“I think the voters are smarter than that,” Garren said.
Jackson County Commissioner Tom Massie said the county doesn’t have money to combat propaganda driven by the real estate industry. But the county does have credibility on its side, he said.
“We won’t have the resources to finance the campaign that they will,” Massie said. “However, the Board of Realtors have been vocal on other prominent issues in Jackson County over the past year, and I think the public will take into account the source of the information and make the proper decision.”
It won’t be the first time the real estate and development industries have been at odds with Jackson commissioners and have attempted to sway public opinion to their side. They came out strongly against a moratorium on new subdivisions, claiming it would hurt the economy.
“According to them we should all be unemployed by now and that didn’t happen,” Massie said.
Many in the construction and development industry claim the moratorium did hurt the economy, but not everyone has seen it yet.
Macon Commissioner Charlie Leatherman said the voters should be armed with plenty of information one way or the other by the time they head to the polls.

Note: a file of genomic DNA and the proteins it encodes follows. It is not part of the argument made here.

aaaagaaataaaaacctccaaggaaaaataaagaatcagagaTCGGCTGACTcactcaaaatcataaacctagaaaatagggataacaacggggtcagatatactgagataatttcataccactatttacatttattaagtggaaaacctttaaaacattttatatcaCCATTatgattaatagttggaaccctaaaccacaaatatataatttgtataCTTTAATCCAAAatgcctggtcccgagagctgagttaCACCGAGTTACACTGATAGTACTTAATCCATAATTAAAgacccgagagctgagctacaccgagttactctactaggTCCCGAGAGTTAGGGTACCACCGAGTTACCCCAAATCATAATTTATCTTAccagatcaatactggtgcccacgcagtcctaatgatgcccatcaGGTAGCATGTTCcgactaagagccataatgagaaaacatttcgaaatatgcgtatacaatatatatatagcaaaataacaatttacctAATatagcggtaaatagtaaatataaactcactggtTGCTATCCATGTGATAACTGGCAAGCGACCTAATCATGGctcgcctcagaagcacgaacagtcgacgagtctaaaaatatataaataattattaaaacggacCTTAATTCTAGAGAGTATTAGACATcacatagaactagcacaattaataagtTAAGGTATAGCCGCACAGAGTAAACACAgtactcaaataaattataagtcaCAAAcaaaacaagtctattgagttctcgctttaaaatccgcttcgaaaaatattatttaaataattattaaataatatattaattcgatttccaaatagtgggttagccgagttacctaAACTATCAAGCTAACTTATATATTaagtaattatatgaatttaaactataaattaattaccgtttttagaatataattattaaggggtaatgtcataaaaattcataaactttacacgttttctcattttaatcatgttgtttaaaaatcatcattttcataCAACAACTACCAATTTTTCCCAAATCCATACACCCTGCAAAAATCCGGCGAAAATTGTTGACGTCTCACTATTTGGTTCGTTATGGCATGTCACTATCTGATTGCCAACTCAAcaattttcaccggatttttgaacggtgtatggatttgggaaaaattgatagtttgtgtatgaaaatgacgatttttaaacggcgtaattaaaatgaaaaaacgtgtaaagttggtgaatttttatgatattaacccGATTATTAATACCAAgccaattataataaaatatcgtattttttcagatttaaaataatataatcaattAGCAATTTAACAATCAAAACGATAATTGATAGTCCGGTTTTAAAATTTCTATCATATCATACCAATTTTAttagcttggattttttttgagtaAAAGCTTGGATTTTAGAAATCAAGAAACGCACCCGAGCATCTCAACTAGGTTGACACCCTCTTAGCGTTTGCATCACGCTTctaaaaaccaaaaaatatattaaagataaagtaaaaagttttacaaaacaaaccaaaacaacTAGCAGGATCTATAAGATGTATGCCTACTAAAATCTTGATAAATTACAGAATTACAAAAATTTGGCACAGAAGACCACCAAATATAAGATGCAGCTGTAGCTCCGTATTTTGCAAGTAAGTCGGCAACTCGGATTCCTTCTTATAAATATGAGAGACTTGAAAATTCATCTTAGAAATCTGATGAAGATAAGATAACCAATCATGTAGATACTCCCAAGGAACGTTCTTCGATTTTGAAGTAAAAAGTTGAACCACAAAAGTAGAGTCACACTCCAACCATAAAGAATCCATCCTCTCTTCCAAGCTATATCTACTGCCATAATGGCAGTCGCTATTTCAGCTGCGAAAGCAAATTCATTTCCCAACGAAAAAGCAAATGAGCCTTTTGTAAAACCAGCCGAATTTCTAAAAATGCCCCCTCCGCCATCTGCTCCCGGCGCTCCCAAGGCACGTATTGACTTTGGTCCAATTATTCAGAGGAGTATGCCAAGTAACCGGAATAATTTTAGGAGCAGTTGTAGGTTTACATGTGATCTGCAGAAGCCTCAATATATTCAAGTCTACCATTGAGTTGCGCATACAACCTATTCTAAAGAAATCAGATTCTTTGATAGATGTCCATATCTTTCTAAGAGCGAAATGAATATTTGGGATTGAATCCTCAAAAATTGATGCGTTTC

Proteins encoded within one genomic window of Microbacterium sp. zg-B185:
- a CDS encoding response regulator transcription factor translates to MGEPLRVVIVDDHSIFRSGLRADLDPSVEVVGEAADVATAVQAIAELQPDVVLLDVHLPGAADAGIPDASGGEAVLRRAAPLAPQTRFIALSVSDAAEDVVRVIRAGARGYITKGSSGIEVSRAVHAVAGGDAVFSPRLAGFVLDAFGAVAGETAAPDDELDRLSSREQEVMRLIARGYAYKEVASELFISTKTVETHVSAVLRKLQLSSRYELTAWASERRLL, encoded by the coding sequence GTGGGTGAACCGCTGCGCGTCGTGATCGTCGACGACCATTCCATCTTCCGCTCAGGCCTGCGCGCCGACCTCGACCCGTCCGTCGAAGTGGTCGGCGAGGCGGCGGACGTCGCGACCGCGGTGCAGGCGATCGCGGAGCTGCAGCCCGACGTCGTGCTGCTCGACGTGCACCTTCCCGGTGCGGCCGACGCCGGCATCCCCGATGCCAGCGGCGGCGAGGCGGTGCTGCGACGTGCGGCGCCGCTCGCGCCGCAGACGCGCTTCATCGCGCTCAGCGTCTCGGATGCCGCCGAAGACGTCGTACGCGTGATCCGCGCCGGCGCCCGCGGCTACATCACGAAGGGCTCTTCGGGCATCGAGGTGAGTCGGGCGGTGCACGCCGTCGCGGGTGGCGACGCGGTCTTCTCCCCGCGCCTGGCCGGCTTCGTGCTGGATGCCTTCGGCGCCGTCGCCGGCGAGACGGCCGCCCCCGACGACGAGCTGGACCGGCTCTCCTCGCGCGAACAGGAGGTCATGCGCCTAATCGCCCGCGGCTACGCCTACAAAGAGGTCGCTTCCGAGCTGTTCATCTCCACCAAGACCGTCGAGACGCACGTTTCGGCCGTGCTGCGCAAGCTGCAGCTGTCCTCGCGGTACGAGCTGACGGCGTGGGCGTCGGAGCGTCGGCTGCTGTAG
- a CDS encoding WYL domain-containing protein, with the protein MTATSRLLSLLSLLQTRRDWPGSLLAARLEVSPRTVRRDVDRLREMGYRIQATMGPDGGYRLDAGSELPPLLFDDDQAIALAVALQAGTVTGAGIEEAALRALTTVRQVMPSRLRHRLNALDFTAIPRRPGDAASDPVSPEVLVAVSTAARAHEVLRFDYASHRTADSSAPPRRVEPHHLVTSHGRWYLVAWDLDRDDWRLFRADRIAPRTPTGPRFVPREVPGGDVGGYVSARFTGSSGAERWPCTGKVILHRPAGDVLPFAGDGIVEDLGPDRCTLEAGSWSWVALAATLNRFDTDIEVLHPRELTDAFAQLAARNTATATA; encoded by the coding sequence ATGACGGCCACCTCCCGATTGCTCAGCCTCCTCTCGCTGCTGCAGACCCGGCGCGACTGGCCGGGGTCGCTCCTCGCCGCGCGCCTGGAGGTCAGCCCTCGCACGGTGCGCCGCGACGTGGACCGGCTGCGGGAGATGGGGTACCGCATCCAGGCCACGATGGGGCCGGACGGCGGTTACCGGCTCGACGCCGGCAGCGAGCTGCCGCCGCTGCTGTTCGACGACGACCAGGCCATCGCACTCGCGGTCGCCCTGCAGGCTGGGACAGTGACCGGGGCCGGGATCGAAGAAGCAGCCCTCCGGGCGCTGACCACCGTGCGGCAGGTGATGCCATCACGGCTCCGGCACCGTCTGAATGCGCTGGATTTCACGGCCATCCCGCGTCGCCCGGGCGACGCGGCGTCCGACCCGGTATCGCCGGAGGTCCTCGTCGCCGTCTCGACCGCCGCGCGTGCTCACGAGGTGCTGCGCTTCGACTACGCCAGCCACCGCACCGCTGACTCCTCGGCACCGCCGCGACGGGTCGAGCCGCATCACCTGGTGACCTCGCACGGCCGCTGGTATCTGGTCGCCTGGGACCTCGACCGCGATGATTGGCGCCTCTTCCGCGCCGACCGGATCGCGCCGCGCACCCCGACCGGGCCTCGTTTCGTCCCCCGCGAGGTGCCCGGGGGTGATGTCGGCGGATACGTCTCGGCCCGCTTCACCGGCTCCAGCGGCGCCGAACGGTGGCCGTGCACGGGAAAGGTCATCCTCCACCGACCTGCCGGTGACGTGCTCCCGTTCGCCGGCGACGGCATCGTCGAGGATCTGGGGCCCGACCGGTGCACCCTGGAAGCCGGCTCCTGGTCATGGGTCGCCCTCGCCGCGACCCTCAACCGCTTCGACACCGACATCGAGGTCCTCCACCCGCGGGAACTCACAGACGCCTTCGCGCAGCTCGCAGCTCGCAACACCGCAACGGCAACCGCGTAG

“We will explain our reasoning for it. The real estate people can explain their reasons for being against it, and the citizens will have the choice. The citizens will be the one to say ‘yes’ or ‘no,’” Leatherman said.
When to hold the vote
Commissioners can schedule a countywide vote on the issue whenever they please. It does not have to be in conjunction with another election, although to do so saves the hassle of holding a special election. Printing ballots, organizing volunteers to man the precincts, programming voting machines, registering voters, and sundry other tasks go along with an election, said Jackson election director Lisa Lovedahl-Lehman. And those things costs money, Lovedahl-Lehman said.
A special, one-issue election held at an off time of year means a smaller cross-section of the general public will turn out to vote.
“People don’t come out as much at an odd time of year to vote,” Lovedahl-Lehman said. “Unless that is something that you feel strongly about, you aren’t going to have a lot of people come out at a different time of year for a special issue.”
It’s hard to say which side stands to benefit from a smaller voter turnout. On one hand, the real estate industry could tap into its existing network and turn out the “no” vote more easily than tax supporters could turn out the “yes” vote. Those passionate about defeating something are generally easier to motivate, while supporters might simply stay home, assuming it would pass.